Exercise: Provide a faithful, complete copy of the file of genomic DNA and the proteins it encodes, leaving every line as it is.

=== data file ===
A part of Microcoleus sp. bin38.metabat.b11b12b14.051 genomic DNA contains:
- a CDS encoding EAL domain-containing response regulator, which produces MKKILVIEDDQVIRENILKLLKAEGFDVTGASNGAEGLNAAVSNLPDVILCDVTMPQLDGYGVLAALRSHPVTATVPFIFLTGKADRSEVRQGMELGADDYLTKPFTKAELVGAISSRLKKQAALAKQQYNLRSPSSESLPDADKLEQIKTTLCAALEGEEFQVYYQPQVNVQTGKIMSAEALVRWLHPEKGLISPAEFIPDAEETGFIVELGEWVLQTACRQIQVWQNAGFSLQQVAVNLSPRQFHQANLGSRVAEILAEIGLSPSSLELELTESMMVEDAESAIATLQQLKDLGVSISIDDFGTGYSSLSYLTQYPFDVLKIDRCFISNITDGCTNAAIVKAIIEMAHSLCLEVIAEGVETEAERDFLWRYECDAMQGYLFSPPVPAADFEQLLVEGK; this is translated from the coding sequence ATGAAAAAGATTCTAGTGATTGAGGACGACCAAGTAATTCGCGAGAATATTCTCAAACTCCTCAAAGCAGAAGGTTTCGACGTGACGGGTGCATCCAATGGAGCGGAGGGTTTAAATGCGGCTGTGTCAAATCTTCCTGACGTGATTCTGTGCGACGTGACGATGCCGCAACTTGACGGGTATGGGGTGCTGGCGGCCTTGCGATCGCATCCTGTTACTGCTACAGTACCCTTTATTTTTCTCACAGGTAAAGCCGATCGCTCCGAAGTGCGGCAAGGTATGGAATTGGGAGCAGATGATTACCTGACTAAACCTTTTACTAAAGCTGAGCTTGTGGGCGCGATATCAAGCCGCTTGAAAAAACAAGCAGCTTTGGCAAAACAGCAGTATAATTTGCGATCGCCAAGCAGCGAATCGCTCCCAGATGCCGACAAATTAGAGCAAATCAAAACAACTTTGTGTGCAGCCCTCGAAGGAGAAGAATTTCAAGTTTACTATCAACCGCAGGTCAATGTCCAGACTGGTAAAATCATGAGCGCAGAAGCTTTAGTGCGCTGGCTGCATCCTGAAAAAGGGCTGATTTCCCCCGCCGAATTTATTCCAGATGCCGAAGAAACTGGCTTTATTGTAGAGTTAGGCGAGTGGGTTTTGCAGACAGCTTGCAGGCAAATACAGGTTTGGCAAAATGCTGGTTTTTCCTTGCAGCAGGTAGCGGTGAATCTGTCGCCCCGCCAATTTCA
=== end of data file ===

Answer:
A part of Microcoleus sp. bin38.metabat.b11b12b14.051 genomic DNA contains:
- a CDS encoding EAL domain-containing response regulator, which produces MKKILVIEDDQVIRENILKLLKAEGFDVTGASNGAEGLNAAVSNLPDVILCDVTMPQLDGYGVLAALRSHPVTATVPFIFLTGKADRSEVRQGMELGADDYLTKPFTKAELVGAISSRLKKQAALAKQQYNLRSPSSESLPDADKLEQIKTTLCAALEGEEFQVYYQPQVNVQTGKIMSAEALVRWLHPEKGLISPAEFIPDAEETGFIVELGEWVLQTACRQIQVWQNAGFSLQQVAVNLSPRQFHQANLGSRVAEILAEIGLSPSSLELELTESMMVEDAESAIATLQQLKDLGVSISIDDFGTGYSSLSYLTQYPFDVLKIDRCFISNITDGCTNAAIVKAIIEMAHSLCLEVIAEGVETEAERDFLWRYECDAMQGYLFSPPVPAADFEQLLVEGK; this is translated from the coding sequence ATGAAAAAGATTCTAGTGATTGAGGACGACCAAGTAATTCGCGAGAATATTCTCAAACTCCTCAAAGCAGAAGGTTTCGACGTGACGGGTGCATCCAATGGAGCGGAGGGTTTAAATGCGGCTGTGTCAAATCTTCCTGACGTGATTCTGTGCGACGTGACGATGCCGCAACTTGACGGGTATGGGGTGCTGGCGGCCTTGCGATCGCATCCTGTTACTGCTACAGTACCCTTTATTTTTCTCACAGGTAAAGCCGATCGCTCCGAAGTGCGGCAAGGTATGGAATTGGGAGCAGATGATTACCTGACTAAACCTTTTACTAAAGCTGAGCTTGTGGGCGCGATATCAAGCCGCTTGAAAAAACAAGCAGCTTTGGCAAAACAGCAGTATAATTTGCGATCGCCAAGCAGCGAATCGCTCCCAGATGCCGACAAATTAGAGCAAATCAAAACAACTTTGTGTGCAGCCCTCGAAGGAGAAGAATTTCAAGTTTACTATCAACCGCAGGTCAATGTCCAGACTGGTAAAATCATGAGCGCAGAAGCTTTAGTGCGCTGGCTGCATCCTGAAAAAGGGCTGATTTCCCCCGCCGAATTTATTCCAGATGCCGAAGAAACTGGCTTTATTGTAGAGTTAGGCGAGTGGGTTTTGCAGACAGCTTGCAGGCAAATACAGGTTTGGCAAAATGCTGGTTTTTCCTTGCAGCAGGTAGCGGTGAATCTGTCGCCCCGCCAATTTCA